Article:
House Numbers in Feng Shui – Is Yours Lucky or Unlucky

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House numbers have recently become popular in Feng Shui, their meanings have been taken from Chinese culture and are explained below. From the wikipedia.

In Chinese culture, certain numbers are believed by some to be auspicious or inauspicious based on the Chinese word that the number name sounds similar to. However some Chinese people regard these beliefs to be superstitions. Since the pronunciation and the vocabulary may be different in different Chinese dialects, the rules are generally not applicable for all cases.

Because of the supposed auspiciousness of certain numbers, some people will often choose, attempt to obtain, or pay large sums for numbers that are considered to be lucky for their phone numbers, street addresses, residence floor (in a multi-story building), driver’s license number, vehicle license plate number, bank account number, etc.

Lucky numbers are based on Chinese words that sound similar to other Chinese words. The numbers 6, 8, and 9 are believed to have auspicious meanings because their names sound similar to words that have positive meanings.

The number 2 is a good number in Chinese culture. There is a Chinese saying “good things come in pairs”. It is common to use double symbols in product brandnames, e.g. double happiness, double coin, double elephants etc. In Cantonese, two is a homophone of the character for “easy”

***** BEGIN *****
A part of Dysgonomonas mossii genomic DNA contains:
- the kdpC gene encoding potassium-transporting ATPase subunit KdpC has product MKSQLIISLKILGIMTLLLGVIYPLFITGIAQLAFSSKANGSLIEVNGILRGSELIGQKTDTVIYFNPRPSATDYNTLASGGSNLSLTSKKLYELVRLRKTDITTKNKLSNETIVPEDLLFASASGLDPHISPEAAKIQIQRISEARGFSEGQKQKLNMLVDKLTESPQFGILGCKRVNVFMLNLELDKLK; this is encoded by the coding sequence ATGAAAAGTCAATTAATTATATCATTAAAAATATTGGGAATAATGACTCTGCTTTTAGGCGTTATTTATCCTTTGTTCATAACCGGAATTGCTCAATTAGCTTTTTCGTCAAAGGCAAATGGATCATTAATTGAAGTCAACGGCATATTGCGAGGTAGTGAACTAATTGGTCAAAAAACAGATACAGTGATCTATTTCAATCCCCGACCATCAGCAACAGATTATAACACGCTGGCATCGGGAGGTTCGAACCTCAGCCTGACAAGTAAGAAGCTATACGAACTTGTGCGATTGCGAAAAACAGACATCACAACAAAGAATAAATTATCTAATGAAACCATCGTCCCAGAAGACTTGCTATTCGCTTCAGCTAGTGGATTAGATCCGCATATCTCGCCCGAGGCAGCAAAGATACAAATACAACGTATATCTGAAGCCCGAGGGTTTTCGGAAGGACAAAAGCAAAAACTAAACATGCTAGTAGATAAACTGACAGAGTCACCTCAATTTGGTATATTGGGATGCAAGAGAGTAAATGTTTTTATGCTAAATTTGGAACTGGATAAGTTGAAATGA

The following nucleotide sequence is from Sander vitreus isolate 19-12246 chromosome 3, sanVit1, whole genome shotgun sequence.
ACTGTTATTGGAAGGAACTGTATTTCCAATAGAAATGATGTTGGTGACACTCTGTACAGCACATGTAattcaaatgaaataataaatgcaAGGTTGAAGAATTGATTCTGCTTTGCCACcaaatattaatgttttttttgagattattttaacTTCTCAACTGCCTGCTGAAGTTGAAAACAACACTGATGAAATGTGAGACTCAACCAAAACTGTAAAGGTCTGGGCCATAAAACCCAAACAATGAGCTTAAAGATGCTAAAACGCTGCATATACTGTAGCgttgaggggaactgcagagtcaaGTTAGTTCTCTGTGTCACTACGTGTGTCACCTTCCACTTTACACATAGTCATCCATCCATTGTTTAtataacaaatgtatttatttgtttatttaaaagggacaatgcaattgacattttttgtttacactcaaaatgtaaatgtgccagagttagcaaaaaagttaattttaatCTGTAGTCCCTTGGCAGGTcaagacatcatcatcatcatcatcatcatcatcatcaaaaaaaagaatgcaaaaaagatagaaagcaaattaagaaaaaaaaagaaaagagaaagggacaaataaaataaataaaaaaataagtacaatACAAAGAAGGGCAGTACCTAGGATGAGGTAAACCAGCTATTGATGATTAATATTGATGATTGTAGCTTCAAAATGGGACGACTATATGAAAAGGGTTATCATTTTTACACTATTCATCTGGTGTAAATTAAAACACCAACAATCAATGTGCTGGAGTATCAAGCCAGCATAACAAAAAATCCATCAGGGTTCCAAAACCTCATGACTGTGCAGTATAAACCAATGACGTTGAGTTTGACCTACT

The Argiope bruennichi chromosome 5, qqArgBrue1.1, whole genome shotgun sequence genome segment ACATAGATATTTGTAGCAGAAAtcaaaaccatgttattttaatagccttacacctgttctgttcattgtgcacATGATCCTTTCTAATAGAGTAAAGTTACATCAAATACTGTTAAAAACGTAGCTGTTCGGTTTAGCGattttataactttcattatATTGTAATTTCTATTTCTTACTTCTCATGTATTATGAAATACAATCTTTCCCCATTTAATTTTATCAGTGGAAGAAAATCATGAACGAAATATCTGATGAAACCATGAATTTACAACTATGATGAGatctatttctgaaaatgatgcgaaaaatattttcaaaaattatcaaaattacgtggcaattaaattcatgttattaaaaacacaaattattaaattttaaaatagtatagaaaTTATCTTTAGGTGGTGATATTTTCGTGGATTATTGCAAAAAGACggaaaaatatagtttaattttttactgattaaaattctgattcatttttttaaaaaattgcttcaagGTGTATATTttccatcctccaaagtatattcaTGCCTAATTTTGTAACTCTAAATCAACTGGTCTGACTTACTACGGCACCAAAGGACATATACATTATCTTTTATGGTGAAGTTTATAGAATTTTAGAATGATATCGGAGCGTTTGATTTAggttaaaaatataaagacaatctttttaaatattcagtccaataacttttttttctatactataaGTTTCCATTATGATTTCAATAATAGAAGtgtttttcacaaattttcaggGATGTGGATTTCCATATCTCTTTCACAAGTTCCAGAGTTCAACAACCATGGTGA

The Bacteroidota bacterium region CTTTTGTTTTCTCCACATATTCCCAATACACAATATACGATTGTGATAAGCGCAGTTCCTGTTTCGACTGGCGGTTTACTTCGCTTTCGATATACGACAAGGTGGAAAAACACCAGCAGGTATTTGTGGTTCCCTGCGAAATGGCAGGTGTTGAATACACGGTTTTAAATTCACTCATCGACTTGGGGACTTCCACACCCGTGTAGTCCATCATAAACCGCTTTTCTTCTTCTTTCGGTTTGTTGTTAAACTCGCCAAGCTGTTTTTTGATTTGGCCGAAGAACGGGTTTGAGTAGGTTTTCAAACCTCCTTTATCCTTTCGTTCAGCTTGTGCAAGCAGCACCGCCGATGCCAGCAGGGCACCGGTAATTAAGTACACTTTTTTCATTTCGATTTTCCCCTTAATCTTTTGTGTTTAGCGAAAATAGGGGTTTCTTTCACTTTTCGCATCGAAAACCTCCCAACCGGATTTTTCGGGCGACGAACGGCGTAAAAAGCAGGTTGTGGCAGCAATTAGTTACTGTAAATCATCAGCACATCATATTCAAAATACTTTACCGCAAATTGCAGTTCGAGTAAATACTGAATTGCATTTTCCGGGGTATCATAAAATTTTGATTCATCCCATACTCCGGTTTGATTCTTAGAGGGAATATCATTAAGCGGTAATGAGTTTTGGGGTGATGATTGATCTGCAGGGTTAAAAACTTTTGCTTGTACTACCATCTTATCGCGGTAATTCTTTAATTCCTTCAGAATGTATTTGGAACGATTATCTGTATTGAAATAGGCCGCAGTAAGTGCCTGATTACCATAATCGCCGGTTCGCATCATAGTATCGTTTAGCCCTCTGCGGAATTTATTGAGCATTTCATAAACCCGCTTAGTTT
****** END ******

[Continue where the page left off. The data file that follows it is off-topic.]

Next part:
The number 3 sounds similar to the character for “birth” , and is thus considered a lucky number.

The number 5 is associated with the five elements (water, wood, fire, earth and metal) in Chinese philosophy, and in turn was historically associated with the Emperor of China. For example, the Tiananmen gate, being the main thoroughfare to the Forbidden City, has five arches. It is also referred to as “I” as the pronunciations of “I” and 5 are identical in Mandarin.

The number 6 in Mandarin is pronounced the same as “sleek” and similar to “fluid” and is therefore considered good for business. The number 6 also represents happiness. In Cantonese, this number is a homophone for blessings.

The number 7 symbolizes “togetherness”. It is a lucky number for relationships. It is also recognized as the luckiest number in the West, and is one of the rare numbers that is great in both Chinese and many Western cultures. It is a lucky number in Chinese culture, because it sounds alike to the Chinese character meaning arise.

The word for “eight” sounds similar to the word which means “prosper” or “wealth”. In regional dialects the words for “eight” and “fortune” are also similar, eg Cantonese “baat3” and “faat3”.

There is also a visual resemblance between two digits, “88”, and the (‘double joy’), a popular decorative design composed of two stylized characters meaning ‘joy’ or ‘happiness’).

A telephone number with all digits being eights was sold for USD$270,723 in Chengdu, China.

The opening ceremony of the Summer Olympics in Beijing began on 8/8/08 at 8 seconds and 8 minutes past 8 pm (local time).[1]

The Horseshoe Casino, in Hammond, Indiana, USA, also chose 08/08/08 as the opening date for its new facility.

A man in Hangzhou offered to sell his license plate reading A88888 for RMB 1.12 million (roughly $164,000 USD).